Even Ashburton ward Tory councillor Eddy Arram – who stood for re-election in 2010 promising to bring the building back into use by the local community – has admitted that, “It’s a phenomenal waste of a building”.

The two-storey building had been in use as a library until 2006. From 2006 to 2010, it stood empty, at the disposal of the Oasis Academy Shirley Park.

Then the school opted not to make use of the building, handing it back to the council.  A Croydon Council press officer claimed at that time that, “A covenant attached to the building means it can be used only for education-related purposes.”

Last month, in a Freedom of Information response, the council changed its story: “We are not aware of an educational covenant attached to the legal title of the building.” But then, this is the same Croydon Council which claimed it could not find the full legal deeds and inventory for the priceless Riesco Collection.

Since it was passed back into council control, the building has been ill-maintained and badly vandalised, and it now could cost up to £1 million to repair and bring back into use, according to the council’s own estimates. English Heritage was due to visit to consider whether the brick Victorian building, built in 1897,  is worthy of listed status.

Local campaigners are saying that they have been deliberately misled by senior councillors such as Mead, and that Tory councillors in Ashburton ward – Arram, Avril Slipper and Adam Kellett – have broken another election pledge.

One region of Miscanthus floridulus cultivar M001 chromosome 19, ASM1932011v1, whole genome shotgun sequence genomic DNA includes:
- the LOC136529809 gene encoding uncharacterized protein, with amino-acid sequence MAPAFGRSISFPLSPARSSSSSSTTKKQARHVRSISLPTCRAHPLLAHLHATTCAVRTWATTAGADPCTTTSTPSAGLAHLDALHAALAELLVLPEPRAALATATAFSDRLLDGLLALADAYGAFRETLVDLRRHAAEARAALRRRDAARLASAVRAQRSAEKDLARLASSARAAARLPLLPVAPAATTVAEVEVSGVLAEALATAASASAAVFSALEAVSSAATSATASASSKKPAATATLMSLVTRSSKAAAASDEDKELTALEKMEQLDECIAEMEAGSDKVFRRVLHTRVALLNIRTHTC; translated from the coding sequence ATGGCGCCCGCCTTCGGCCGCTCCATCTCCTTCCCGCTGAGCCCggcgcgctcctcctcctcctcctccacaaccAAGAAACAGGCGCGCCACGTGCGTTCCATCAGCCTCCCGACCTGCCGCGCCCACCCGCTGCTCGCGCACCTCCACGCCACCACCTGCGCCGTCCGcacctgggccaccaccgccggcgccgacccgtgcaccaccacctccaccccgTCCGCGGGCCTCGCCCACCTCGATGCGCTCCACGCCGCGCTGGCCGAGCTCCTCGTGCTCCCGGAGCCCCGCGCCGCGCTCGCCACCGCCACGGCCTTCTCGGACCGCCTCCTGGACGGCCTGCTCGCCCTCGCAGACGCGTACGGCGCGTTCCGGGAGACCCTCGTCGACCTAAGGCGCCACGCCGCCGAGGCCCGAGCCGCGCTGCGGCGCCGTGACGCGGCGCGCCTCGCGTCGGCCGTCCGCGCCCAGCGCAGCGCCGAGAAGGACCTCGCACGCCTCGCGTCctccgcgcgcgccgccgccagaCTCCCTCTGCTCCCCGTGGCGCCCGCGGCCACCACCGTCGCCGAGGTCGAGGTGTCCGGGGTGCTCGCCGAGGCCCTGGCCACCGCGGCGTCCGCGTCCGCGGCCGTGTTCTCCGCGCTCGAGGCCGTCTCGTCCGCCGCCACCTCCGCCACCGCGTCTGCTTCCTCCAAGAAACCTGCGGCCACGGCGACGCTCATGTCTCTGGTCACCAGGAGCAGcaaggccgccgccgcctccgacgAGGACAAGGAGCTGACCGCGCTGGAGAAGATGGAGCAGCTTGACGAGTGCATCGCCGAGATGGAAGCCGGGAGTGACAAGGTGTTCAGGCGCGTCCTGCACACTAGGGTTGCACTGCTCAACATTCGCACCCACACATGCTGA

On their website, the Conservatives stated, “The people of Croydon returned a Conservative council in May 2010. In Ashburton we promised to: Work to bring the old Ashburton Library building back into community use”.

Andrew Rendle, recently selected by Labour as a candidate for Ashburton in next May’s council elections, said, “The sale of the old Ashburton Library is just another example of this Conservative council disposing of Croydon’s cultural heritage.

“You just have to look at the demise of the Warehouse Theatre, David Lean Cinema and the unpopular sale of the Riesco collection to see nothing is safe in our borough. I do hope that this sale will be subject to public consultation. This is a council-owned building, and  therefore it is our building.”

Rendle and others fear that if the old library is allowed to rot further, it could also be vulnerable to fire, even arson.